This brings us up to today. This morning I called Starbucks' customer service department yet again, speaking first to a rather know-it-all employee and then to his immediate supervisor. The two obviously communicated with each other while I was on hold to speak with the supervisor, for they both had virtually the same message: warming milk is considered a customization and thus subject to an extra charge even if the milk is less than four ounces. “But I was told that is not the case by another supervisor in your department three weeks ago!” I tried to explain to the supervisor.  “Who on my team was that?" she asked. "Your team?" I instinctively asked. "Yes, we are a team," she pressed. "Whomever you spoke with was wrong,” she added out even a pause. “You can’t be wrong?” I retorted. “No,” she answered definitively. “Well, I am getting different answers from you and your colleagues so I can’t take yours as definitive,” I said. She refused to accept this logic and again insisted that her interpretation of the company's policy was definitive. She could not be wrong. When I asked her for a way to contact her boss, she lied that the district manager of my local store is her boss. “Is there someone in Seattle, at the company headquarters, who oversees your department?” I asked with utter astonishment. “No, we stand alone,” she replied incredulously. She did finally provide me with an address, which, it turns out, just happens to be that of her own department! She must surely have thought I was as dumb as some farm animal. No boss. No broader division of the company in which her department resides. No accountability. 

The message to me was loud and clear: That front-line supervisor is infallible and I don't matter. Shocked that any company would have so much difficulty in getting it together on something as banal as deciding whether to charge extra for warming a bit of milk and that a “customer service” supervisor would refuse to put me in touch with her superior, not to mention even admit that she has a boss, I ended the call. The cocktail of arrogance and incompetence, and the obvious lack of accountability were just too rich for me to swallow. Starbucks is just begging to go out of business, I thought to myself.
It so happens that near where I happened to make the call this morning, a locally owned and managed coffee shop  was open, so I walked over and asked the employee on duty whether she would charge if I wanted a bit of milk warmed. “No,” she replied. Clearly, she was surprised to hear that any company could be so petty. I explained to her what was behind my investigation. Her surprise reinforced my own sense that something is very wrong at Starbucks. I assured her that I would be back once I have used up the remaining money on my Starbucks card. “I have had it with them,” I said fatalistically, and she nodded as if to say, I understand. “I’m not surprised that Starbucks would charge for such a small thing," she added, "but I am surprised at how the company has so mishandled your legitimate complaint,” she said. Vindication is sweet.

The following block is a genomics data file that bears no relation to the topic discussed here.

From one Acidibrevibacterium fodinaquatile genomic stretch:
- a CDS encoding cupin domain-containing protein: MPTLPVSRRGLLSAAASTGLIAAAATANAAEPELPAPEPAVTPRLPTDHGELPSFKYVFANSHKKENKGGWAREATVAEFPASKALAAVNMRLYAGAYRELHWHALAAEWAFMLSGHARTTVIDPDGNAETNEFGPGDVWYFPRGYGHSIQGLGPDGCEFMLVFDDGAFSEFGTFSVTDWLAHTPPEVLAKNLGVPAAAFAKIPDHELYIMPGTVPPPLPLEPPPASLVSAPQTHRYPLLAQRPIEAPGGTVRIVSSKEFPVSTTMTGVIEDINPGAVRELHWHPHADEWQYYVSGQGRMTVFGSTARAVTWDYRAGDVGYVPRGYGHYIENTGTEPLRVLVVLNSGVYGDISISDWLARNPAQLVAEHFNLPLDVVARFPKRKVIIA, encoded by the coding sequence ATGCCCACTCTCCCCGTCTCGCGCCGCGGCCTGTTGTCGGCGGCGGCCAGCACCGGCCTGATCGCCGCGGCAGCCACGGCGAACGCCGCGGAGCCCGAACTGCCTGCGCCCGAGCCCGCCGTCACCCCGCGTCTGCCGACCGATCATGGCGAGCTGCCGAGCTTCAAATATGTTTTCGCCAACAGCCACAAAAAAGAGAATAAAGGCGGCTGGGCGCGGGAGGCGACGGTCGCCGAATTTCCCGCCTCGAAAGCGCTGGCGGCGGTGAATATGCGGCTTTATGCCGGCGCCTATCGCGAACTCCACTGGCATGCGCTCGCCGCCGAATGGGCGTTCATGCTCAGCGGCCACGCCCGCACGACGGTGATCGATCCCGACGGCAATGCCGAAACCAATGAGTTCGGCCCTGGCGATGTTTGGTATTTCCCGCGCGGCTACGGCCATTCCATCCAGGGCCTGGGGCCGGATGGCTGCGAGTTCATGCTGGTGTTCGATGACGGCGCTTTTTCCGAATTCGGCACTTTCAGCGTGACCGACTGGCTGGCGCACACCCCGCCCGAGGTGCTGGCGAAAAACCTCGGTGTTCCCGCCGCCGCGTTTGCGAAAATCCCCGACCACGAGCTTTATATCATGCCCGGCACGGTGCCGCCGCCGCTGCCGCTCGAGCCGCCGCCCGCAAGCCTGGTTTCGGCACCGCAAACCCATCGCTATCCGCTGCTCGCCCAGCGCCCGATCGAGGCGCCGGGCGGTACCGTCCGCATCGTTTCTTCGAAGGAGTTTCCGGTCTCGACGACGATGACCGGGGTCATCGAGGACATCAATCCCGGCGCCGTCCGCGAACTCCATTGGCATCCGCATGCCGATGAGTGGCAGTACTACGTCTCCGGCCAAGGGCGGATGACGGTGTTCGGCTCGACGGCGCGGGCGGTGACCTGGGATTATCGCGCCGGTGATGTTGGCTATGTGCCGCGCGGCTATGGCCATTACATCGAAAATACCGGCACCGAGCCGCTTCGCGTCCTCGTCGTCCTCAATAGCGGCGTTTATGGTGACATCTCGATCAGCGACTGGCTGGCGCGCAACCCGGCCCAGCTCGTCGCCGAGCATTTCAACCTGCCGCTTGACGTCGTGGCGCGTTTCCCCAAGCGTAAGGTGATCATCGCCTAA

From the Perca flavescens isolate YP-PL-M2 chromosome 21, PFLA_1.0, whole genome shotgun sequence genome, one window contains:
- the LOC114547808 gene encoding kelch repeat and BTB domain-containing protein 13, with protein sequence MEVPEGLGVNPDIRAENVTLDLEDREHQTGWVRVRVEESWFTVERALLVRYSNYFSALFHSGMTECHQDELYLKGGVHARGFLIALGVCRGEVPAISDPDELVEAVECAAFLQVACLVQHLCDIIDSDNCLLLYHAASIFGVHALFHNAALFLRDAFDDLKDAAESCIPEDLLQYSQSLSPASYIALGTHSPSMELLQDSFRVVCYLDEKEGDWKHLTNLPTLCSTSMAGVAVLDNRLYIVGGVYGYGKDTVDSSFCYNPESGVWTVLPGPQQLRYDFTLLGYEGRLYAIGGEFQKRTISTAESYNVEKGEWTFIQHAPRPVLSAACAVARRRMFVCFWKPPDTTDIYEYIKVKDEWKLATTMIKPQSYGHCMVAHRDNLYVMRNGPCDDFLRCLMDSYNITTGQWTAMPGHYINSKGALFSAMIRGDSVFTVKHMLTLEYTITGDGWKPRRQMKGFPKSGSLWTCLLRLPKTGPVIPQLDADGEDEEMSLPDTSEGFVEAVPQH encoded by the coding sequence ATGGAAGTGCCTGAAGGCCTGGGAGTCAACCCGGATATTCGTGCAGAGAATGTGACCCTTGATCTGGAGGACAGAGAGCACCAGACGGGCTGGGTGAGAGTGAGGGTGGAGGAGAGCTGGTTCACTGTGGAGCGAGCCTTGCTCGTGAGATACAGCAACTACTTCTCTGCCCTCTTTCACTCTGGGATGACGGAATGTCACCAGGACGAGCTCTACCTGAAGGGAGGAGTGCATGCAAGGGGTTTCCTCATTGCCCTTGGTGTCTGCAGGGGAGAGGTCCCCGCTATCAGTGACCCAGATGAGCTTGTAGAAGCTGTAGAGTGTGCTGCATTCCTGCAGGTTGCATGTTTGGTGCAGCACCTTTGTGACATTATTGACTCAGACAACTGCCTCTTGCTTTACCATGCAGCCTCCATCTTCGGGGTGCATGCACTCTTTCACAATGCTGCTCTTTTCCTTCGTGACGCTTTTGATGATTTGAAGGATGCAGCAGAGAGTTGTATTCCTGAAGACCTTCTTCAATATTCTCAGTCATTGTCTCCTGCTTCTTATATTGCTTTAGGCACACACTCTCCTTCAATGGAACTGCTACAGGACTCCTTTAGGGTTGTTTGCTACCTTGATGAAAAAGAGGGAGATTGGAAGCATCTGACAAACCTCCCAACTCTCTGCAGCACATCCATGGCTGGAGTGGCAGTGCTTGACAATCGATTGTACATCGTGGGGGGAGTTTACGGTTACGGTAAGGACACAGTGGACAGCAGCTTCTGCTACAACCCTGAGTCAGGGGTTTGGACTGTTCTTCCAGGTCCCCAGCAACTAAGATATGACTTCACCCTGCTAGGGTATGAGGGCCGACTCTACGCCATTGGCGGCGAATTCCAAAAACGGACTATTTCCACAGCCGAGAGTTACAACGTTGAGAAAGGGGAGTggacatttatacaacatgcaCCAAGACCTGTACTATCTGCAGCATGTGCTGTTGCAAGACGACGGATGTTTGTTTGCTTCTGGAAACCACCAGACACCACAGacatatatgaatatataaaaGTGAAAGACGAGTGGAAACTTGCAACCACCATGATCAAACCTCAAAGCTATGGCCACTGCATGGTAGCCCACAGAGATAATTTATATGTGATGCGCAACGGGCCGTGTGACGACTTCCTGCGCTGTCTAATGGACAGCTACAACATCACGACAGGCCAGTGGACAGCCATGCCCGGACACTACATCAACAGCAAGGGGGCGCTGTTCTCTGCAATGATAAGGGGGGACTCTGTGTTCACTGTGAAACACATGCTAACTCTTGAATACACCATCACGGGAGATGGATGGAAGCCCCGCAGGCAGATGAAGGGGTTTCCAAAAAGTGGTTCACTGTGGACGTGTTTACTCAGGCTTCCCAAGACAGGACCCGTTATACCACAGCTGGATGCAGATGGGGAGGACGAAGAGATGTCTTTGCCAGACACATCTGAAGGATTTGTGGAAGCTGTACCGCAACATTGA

Walking out of the local coffee shop, I found myself wondering how unlikely it would be for me to find a current newspaper story critical of Starbucks that I could use as a basis to write an article of my own on my experience with the company. I headed over to Starbucks to use up the remaining money on my gold card. After chatting with the three guys working in the store, I discovered an article in today’s Wall Street Journal not merely on Starbucks, but more specifically on the topic of temperature. Jackpot!

“The chain is testing a new Cold Foam Mocha at some of its cafes in Nashville,” the journal reports.[1] Cold espresso is poured over the “cold foam” in a cup. Will customers be charged for the cooling of the foam? What if a customer asks for frozen foam? What about specifying dry or wet foam? How many price add-ons do you suppose could be applied to “an iced quad venti espresso Machiatto with soy milk, extra dry, extra ice, cold foam?” Should Starbucks take customization literally or selectively? The jargon itself strikes me as pretentious even for a chain that charges premium prices for a "fast food" process. How can such a model survive competitively?
The still larger question concerns how a company that has grown perhaps too large can be so profitable even as its managers miss the forest in focusing too narrowly on the trees. Starbucks made record profits in 2012. In 2013 as I write this essay, I could understand if my criticism of the company fell on deaf ears in the public sphere. Success speaks for itself, especially in America. Perhaps the question is more abstract: why is it that the inertia of the status quo—the value just in being part of the establishment—is so powerful that even the small-mindedness of puffed-up arrogance and dismissiveness can triumph? Put more concretely, how could such a badly-run chain have become so ubiquitous, so commonplace not just in North America, but globally?

Visiting Seattle some time ago, I was astonished when locals downtown urged me to bypass their native Starbucks for a couple local coffee shops. Starbucks is for the idiots out there. We in Seattle know better. This was the message from Starbucks' home turf.  

1, Julie Jargon, “From Molecular Gastronomy to a Starbucks Near You: Cold Foam,” The Wall Street Journal, July 1, 2013.